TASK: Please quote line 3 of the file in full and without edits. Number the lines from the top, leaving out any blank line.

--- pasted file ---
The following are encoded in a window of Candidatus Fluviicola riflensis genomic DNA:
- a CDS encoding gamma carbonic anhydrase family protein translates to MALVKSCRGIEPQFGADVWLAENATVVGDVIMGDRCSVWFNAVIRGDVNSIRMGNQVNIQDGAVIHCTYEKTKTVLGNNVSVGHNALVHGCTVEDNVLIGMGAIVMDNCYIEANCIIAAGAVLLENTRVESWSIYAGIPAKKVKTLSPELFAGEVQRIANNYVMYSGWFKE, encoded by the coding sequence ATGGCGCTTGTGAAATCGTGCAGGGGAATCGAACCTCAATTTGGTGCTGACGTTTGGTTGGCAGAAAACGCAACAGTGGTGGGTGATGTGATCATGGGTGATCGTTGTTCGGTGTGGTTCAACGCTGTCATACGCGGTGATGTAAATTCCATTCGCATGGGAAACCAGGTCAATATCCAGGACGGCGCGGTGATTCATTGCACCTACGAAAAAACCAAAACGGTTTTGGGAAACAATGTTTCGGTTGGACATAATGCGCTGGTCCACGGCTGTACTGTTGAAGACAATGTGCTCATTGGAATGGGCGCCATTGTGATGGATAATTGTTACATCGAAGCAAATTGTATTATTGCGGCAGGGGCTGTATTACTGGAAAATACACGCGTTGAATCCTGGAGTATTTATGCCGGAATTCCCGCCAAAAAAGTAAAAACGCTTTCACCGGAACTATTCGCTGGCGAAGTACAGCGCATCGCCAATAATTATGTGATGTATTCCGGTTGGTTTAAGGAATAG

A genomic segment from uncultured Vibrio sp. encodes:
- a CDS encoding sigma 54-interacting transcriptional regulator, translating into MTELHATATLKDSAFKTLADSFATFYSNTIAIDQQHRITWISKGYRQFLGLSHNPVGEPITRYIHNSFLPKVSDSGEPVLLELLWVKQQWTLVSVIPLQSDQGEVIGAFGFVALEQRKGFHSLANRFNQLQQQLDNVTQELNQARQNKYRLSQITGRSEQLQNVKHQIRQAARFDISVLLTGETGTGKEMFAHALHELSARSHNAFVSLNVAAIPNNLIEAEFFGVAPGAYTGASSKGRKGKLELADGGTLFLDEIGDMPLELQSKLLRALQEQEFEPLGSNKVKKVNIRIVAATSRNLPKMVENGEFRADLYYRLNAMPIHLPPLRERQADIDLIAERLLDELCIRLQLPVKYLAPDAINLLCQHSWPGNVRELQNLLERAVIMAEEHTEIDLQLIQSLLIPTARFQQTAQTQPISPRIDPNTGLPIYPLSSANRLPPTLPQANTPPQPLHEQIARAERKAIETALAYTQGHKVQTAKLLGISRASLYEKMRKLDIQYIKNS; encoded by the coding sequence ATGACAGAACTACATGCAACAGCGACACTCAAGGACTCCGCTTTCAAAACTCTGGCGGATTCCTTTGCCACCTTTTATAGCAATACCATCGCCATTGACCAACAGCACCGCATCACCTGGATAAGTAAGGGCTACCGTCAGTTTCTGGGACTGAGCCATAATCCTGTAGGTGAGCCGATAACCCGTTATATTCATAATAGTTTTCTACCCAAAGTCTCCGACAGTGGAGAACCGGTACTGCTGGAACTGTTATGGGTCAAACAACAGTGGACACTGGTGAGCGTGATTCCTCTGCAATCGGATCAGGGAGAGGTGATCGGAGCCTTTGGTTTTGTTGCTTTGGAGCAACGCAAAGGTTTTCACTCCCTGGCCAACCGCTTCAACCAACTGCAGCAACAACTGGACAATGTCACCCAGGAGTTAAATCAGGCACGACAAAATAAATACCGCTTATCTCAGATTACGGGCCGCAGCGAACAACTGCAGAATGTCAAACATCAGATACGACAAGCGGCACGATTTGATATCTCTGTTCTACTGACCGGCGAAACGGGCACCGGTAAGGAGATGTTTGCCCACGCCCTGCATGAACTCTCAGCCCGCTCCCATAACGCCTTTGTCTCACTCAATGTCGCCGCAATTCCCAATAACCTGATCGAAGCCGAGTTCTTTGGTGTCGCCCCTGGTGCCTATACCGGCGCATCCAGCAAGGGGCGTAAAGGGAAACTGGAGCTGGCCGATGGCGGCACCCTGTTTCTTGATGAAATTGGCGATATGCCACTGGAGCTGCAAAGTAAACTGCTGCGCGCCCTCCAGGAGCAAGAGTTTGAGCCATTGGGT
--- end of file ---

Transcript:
A genomic segment from uncultured Vibrio sp. encodes: